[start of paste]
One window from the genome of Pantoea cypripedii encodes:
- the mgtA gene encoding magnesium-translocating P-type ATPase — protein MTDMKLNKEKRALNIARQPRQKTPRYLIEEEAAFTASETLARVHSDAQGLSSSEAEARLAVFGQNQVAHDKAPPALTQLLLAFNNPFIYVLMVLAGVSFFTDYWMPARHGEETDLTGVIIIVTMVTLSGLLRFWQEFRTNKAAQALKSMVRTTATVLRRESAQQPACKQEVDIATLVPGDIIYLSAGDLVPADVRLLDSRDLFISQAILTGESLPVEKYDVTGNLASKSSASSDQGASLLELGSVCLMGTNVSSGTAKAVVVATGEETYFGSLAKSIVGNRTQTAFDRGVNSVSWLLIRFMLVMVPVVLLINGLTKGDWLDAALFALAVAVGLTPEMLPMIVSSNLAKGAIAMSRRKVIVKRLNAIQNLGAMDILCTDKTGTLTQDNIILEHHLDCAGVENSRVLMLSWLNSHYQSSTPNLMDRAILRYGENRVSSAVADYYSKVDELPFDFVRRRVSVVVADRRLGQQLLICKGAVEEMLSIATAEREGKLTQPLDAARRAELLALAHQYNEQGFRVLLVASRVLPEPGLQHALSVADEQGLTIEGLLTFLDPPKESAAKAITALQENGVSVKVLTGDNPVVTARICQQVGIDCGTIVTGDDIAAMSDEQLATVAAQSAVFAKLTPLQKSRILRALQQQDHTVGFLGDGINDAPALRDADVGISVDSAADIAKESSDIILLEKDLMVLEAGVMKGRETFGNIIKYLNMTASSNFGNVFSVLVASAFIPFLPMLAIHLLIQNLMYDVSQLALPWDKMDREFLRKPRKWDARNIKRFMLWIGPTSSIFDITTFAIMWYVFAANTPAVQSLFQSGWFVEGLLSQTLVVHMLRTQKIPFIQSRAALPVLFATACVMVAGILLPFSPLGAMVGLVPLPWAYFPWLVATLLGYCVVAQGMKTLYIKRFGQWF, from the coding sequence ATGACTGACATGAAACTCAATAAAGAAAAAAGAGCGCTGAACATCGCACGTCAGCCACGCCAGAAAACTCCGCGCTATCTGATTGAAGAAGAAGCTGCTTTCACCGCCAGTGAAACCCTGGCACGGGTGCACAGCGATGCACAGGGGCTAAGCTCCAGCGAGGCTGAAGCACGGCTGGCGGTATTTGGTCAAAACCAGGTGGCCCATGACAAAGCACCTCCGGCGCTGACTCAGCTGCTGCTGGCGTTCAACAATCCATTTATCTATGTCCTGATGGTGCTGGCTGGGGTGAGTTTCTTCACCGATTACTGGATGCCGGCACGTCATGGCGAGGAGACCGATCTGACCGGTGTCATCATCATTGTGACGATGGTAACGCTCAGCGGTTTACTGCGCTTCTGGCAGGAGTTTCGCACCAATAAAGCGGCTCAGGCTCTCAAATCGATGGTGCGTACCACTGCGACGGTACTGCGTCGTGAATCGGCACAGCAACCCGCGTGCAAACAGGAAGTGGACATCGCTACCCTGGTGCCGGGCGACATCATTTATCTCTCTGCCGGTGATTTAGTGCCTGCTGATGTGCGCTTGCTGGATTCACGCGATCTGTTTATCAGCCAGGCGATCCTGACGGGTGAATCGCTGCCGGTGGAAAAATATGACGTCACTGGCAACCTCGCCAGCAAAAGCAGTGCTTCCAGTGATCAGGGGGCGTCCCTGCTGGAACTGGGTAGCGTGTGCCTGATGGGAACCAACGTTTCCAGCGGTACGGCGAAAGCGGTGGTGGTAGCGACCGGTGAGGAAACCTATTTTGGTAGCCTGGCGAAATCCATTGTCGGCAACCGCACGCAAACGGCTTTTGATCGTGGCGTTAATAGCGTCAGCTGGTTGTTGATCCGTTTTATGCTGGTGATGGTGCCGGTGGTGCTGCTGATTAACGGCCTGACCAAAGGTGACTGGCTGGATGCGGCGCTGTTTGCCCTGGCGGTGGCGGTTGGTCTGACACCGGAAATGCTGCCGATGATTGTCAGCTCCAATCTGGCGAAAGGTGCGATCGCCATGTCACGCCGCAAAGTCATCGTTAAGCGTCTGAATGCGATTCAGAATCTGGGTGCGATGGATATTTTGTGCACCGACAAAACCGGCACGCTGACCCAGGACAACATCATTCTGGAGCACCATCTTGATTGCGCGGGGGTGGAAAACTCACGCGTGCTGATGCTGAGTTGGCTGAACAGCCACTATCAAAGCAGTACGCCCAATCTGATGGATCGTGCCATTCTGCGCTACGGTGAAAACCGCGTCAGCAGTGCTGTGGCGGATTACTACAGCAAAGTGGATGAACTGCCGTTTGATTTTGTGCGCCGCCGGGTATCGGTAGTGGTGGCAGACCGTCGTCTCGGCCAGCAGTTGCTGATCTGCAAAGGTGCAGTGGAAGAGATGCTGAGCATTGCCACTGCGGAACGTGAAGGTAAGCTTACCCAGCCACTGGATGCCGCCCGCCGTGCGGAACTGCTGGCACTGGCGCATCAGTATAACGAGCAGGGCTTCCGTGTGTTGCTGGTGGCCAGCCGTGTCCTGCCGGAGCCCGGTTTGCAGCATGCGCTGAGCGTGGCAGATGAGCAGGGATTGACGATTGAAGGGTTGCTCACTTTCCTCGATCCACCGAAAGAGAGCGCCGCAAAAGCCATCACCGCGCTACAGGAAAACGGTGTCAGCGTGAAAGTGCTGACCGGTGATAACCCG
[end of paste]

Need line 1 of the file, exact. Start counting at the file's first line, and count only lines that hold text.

One window from the genome of Pantoea cypripedii encodes: